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Rosie The Riveter. Alternative version, by Norman Rockwell. Saturday Evening Post, 1943. Postcard

Rosie The Riveter. Alternative version, by Norman Rockwell. Saturday Evening Post, 1943. Postcard

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Norman Rockwell (1894 – 1978) was a 20th-century American painter and illustrator. His works enjoy a broad popular appeal in the United States, where Rockwell is most famous for the cover illustrations of everyday life scenarios he created for The Saturday Evening Post magazine over more than four decades.
Among the best-known of Rockwell's works are the Willie Gillis series, Rosie the Riveter (although his Rosie was reproduced less than others of the day), Saying Grace (1951), and the Four Freedoms series.
Rosie the Riveter is a cultural icon of the United States, representing the American women who worked in war factories during World War II, many of whom worked in the manufacturing plants that produced munitions and materiel. These women sometimes took entirely new jobs replacing the male workers who were in the military. The character is considered a feminist icon in the US.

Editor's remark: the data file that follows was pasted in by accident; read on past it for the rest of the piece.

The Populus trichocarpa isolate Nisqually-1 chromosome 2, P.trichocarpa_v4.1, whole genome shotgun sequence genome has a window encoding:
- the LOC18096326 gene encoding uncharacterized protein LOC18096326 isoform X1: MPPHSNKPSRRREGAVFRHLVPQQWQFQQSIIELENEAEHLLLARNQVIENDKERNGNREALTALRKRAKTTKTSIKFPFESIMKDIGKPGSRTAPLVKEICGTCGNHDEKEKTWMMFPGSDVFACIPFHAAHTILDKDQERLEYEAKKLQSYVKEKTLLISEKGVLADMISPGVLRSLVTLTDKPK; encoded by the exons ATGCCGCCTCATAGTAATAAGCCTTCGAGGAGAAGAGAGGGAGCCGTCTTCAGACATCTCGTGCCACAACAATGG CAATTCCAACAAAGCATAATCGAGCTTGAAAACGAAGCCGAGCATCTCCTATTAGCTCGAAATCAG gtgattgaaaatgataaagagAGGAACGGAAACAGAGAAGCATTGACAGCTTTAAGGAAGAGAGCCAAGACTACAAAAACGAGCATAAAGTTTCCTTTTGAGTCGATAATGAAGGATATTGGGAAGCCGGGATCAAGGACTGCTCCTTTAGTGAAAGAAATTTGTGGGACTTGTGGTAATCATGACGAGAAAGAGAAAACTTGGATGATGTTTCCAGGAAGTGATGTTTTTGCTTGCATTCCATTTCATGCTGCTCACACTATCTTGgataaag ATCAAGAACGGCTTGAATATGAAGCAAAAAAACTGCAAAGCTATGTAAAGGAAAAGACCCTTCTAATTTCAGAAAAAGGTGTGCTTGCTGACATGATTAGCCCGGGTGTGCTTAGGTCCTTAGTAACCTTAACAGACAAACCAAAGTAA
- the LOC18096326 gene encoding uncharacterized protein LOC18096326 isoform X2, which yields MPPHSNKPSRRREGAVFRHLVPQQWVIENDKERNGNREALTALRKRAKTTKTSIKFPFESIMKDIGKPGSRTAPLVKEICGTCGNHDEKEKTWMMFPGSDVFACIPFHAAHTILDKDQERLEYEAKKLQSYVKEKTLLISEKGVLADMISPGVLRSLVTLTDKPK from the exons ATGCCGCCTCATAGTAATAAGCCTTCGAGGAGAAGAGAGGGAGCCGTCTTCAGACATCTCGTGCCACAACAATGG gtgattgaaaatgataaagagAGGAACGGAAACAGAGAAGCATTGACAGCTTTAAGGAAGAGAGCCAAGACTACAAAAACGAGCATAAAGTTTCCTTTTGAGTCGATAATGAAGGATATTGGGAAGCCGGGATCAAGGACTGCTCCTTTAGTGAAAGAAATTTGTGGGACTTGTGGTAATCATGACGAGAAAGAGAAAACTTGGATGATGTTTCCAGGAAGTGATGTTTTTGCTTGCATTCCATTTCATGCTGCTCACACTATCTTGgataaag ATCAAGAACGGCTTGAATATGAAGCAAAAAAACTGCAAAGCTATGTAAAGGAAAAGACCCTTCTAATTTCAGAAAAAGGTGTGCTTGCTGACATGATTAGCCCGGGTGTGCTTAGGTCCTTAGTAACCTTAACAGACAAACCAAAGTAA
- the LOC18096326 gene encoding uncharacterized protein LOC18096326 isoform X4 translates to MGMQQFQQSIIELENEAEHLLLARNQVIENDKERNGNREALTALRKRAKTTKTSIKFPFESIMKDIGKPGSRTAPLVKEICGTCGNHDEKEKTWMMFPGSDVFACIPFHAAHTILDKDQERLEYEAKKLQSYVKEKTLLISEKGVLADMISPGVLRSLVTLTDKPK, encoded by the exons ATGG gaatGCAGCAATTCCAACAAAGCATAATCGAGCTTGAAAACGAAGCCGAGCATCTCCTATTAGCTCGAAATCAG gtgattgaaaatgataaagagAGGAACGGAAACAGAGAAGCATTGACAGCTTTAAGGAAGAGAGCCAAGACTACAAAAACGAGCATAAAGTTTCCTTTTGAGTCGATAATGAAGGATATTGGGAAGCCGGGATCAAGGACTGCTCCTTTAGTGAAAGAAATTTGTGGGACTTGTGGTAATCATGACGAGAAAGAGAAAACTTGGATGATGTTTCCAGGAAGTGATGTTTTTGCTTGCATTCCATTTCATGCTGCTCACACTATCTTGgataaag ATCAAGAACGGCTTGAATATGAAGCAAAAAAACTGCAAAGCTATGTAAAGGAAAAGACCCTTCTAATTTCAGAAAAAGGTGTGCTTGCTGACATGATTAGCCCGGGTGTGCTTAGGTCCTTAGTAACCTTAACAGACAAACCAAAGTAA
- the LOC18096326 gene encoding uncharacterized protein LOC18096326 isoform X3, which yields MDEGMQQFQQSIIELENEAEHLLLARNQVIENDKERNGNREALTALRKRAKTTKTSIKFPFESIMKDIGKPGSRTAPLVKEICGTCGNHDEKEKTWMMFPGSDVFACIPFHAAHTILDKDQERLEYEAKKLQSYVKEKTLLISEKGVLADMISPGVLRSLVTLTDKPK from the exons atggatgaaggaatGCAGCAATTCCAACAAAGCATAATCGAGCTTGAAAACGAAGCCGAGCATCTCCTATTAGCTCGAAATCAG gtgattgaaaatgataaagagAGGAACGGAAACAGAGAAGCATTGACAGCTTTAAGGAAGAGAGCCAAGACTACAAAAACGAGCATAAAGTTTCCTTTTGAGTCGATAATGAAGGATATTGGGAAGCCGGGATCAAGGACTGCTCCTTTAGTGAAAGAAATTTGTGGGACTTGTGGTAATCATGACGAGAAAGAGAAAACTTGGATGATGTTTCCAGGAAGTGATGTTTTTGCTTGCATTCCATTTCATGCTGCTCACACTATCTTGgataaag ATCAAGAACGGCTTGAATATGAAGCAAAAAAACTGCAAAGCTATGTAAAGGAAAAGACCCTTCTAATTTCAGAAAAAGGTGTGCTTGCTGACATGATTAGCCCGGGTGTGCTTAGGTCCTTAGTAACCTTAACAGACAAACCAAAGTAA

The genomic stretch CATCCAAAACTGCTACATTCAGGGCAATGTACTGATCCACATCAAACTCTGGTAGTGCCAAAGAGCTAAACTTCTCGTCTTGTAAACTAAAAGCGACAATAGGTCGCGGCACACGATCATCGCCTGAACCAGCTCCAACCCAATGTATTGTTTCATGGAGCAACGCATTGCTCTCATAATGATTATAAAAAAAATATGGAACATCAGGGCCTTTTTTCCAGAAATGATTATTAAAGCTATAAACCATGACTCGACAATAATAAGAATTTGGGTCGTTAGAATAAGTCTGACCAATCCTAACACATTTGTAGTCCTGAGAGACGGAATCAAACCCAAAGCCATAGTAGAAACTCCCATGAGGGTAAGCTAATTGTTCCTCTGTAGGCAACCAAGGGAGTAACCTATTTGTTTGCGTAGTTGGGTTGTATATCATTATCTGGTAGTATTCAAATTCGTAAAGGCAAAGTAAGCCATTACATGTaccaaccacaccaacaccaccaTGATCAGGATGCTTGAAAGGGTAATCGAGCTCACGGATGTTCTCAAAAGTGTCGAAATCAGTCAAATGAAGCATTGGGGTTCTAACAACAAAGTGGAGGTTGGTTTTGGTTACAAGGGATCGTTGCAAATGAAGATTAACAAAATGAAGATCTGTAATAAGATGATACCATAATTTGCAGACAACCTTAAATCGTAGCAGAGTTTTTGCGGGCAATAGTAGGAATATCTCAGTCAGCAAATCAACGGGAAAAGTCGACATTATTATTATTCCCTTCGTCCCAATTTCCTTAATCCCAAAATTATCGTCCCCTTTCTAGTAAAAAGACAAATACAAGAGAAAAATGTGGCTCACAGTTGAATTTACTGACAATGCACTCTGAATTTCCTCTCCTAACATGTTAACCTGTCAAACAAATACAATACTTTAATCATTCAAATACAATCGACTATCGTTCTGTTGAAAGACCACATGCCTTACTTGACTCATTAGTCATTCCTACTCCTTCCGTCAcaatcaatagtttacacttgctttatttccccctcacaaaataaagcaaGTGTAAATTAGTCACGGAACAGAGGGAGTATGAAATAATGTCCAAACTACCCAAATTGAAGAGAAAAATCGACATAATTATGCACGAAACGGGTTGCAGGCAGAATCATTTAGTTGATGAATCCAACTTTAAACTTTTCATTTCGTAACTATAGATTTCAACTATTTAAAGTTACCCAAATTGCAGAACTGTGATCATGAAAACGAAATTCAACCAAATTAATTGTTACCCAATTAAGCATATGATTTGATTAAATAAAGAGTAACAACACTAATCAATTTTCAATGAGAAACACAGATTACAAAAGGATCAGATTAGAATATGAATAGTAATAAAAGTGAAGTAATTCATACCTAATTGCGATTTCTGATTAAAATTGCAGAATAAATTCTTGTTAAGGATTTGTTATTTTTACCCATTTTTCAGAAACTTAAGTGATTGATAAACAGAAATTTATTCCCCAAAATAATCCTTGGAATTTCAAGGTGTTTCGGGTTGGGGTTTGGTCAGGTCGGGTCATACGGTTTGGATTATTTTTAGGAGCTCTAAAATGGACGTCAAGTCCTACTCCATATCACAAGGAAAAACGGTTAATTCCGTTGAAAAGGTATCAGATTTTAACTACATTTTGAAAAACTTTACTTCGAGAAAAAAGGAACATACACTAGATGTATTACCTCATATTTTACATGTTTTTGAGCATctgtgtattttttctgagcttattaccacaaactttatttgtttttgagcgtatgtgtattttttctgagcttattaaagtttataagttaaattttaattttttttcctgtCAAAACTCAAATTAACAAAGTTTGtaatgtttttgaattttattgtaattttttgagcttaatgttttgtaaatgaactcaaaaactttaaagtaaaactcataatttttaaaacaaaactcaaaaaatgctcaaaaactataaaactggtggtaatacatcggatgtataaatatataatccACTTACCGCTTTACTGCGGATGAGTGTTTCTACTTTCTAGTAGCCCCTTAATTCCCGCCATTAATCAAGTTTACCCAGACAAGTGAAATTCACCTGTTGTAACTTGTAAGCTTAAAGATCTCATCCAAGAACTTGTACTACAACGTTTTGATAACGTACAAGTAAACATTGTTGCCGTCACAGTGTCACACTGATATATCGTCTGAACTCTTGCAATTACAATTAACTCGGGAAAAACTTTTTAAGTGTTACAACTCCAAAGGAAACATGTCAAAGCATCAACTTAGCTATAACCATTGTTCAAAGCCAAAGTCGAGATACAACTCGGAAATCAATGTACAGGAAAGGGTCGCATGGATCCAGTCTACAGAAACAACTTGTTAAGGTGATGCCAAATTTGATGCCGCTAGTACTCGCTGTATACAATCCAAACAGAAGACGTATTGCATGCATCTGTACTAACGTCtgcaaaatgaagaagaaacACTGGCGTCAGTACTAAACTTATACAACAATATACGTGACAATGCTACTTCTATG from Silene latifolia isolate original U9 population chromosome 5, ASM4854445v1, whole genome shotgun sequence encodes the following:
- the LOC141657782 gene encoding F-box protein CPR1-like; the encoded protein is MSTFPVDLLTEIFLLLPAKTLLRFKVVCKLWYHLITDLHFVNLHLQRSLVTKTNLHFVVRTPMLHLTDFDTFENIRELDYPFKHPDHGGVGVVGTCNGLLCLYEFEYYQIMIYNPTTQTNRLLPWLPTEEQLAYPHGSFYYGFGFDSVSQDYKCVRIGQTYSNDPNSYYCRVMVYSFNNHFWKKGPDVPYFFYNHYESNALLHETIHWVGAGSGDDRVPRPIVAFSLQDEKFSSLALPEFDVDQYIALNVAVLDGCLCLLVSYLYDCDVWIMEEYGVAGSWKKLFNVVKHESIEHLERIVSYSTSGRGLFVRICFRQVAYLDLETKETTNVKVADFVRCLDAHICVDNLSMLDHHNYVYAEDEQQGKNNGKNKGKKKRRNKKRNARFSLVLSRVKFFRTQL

According to the Encyclopedia of American Economic History, the "Rosie the Riveter" movement increased the number of working American women to 20 million by 1944, a 57% increase from 1940.[4] Although the image of "Rosie the Riveter" reflected the industrial work of welders and riveters during World War II, the majority of working women filled non-factory positions in every sector of the economy.What unified the experiences of these women was that they proved to themselves (and the country) that they could do a "man's job" and could do it well.

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